SEOUL (AFP) - North and South Korea agreed on Tuesday (Sept 8) to hold a reunion in October for families separated by the Korean War, following all-night talks between their respective Red Cross branches.
The reunion – only the second to be held in five years – will take place between Oct 20-26 in North Korea’s Mount Kumgang resort, the South’s Unification Ministry said.
Seoul was understood to have been pushing for an earlier date – before North Korea celebrates the 70th anniversary of the founding of its ruling Worker’s Party on Oct 10.
There are concerns that Pyongyang might use the occasion to engage in a provocative act that could scupper the reunion altogether.
The Red Cross talks began on Monday morning in the border truce village of Panmunjom and, according to the South’s Unification Ministry, ran through the night with only occasional breaks.
The chief South Korean delegate, Lee Duk Haeng, confirmed that his side had requested a reunion at the “earliest possible date", but the North side demurred, citing the lengthy Chuseok holiday in late September and preparations for the ruling party anniversary.
According to the agreement, 100 people will be selected by each side to take part in the week-long event.
The effort to organise a reunion was the product of an accord the two Koreas reached two weeks ago to end a dangerous military standoff and reduce cross-border tensions.
Pyongyang has already accused Seoul of spinning the settlement as a North Korean climbdown, and warned that it would tear up the entire deal – including the family reunion – if the South continued making “wild remarks”.
North Korea is planning a massive military parade on Oct 10 to mark the 70th anniversary of the founding of its ruling Workers’ Party.
There has been speculation that it might also launch a long-range rocket – a move that would trigger fresh UN sanctions and raise tensions on the divided peninsula.
Millions of people were separated during the 1950-53 Korean War conflict that sealed the division between the two Koreas.
Most died without having a chance to see or hear from their families on the other side of the border, across which all civilian communication is banned.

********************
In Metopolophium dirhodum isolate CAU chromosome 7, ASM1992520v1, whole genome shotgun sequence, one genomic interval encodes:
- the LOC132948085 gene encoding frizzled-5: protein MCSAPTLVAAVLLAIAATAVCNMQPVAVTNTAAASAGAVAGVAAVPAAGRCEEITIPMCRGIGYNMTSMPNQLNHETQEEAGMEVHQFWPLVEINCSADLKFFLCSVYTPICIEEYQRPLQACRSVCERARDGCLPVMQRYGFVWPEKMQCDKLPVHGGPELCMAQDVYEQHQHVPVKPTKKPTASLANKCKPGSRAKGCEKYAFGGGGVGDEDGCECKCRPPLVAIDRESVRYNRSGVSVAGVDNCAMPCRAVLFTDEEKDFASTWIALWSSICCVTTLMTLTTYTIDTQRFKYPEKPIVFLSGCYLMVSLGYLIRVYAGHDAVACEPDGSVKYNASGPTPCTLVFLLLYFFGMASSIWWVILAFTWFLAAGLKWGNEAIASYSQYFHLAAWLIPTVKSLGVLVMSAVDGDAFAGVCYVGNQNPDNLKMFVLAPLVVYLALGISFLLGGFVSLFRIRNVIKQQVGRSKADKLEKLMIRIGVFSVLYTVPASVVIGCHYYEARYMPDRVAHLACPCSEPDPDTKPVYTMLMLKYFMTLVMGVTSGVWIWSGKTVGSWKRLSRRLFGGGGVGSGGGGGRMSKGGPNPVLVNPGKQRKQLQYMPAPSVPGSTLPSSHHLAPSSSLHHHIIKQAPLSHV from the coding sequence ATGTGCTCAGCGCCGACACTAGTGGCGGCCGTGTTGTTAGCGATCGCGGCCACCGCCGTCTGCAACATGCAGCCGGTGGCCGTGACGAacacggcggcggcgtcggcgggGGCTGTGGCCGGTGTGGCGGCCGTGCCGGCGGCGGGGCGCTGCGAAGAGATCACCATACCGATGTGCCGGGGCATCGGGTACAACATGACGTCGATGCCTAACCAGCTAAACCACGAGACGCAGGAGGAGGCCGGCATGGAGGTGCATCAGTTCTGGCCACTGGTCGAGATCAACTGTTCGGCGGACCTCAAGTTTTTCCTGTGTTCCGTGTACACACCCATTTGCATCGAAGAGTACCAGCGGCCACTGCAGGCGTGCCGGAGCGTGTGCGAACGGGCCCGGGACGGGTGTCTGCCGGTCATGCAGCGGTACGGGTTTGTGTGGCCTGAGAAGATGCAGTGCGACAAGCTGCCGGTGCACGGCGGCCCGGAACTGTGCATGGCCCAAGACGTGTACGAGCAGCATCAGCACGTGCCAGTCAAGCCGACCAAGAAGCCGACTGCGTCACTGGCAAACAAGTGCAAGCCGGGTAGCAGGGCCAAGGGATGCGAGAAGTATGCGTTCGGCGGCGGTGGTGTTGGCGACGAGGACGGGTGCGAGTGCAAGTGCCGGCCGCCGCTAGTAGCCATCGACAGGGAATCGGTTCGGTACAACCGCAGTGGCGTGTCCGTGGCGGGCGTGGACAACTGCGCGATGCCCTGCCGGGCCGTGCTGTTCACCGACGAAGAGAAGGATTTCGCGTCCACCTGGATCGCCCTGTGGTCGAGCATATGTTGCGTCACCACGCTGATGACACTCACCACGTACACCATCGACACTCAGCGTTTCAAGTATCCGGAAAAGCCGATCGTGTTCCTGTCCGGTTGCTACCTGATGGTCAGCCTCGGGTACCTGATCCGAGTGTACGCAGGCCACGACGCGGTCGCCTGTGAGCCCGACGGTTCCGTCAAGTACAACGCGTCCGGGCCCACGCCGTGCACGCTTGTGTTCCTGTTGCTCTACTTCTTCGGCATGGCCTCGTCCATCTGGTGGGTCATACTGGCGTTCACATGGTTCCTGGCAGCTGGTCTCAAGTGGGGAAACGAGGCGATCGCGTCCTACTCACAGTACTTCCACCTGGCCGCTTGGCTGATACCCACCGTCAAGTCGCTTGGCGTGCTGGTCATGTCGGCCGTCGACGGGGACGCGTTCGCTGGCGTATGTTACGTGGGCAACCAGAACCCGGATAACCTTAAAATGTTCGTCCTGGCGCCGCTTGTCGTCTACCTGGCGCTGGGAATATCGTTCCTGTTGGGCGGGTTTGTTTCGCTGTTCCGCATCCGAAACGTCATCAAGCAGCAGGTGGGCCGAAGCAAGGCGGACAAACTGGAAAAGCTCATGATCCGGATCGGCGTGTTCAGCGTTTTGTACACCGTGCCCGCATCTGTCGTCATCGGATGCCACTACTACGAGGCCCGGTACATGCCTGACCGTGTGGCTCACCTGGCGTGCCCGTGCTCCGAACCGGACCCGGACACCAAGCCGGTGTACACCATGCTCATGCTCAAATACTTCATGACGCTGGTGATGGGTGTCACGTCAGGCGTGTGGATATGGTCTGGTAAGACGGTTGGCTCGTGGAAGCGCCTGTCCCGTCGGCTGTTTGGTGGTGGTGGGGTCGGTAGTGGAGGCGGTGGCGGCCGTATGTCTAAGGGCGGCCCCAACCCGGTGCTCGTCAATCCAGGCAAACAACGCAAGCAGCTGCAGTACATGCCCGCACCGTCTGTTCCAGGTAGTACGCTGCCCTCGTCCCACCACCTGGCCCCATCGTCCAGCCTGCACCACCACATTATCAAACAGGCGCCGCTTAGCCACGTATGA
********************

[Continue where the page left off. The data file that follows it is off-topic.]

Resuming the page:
About 66,000 South Koreans – many of them in their 80s or 90s – are on the waiting list for an eventual reunion, but only a very limited number can be chosen each time.
The reunion programme began in earnest after a historic North-South summit in 2000, and was initially an annual event.
But strained cross-border relations have allowed only one reunion in the past five years, with several being cancelled at the last moment by North Korea.
TOUGH SELECTION PROCESS
For those on the waiting list, the reunion selection process is an emotional roller-coaster – raising hopes of a meeting they have longed for but which, statistically, they are very unlikely to experience.
For the last event in February 2014, a computer was used to randomly select 500 candidates, after taking age and family background into account.
That number was reduced to 200 after interviews and medical exams, and the final list of 100 was drawn up after checking if relatives were still alive on the other side.
And even after all that, the reunion almost never happened, with 11th-hour, high-level negotiations required to prevent the North cancelling over South Korea’s refusal to postpone annual military drills.
Lee Duk Haeng said the South planned to hand over the names of 50 South Koreans believed to have been held as prisoners of war in the North.
If any are found to be alive, their relatives in the South will be given a priority slot in Seoul’s final list of 100 participants, he said.
For the lucky ones who do take part, the reunions are hugely emotional – almost traumatic – affairs, with many of the elderly participants breaking down and sobbing as they cling to each other.
They typically last several days and the joy of the reunion is tempered by the pain of the inevitable – and this time permanent – separation at the end.
Because the Korean War concluded with an armistice rather than a peace treaty, the two Koreas technically remain at war and direct exchanges of letters or telephone calls are banned.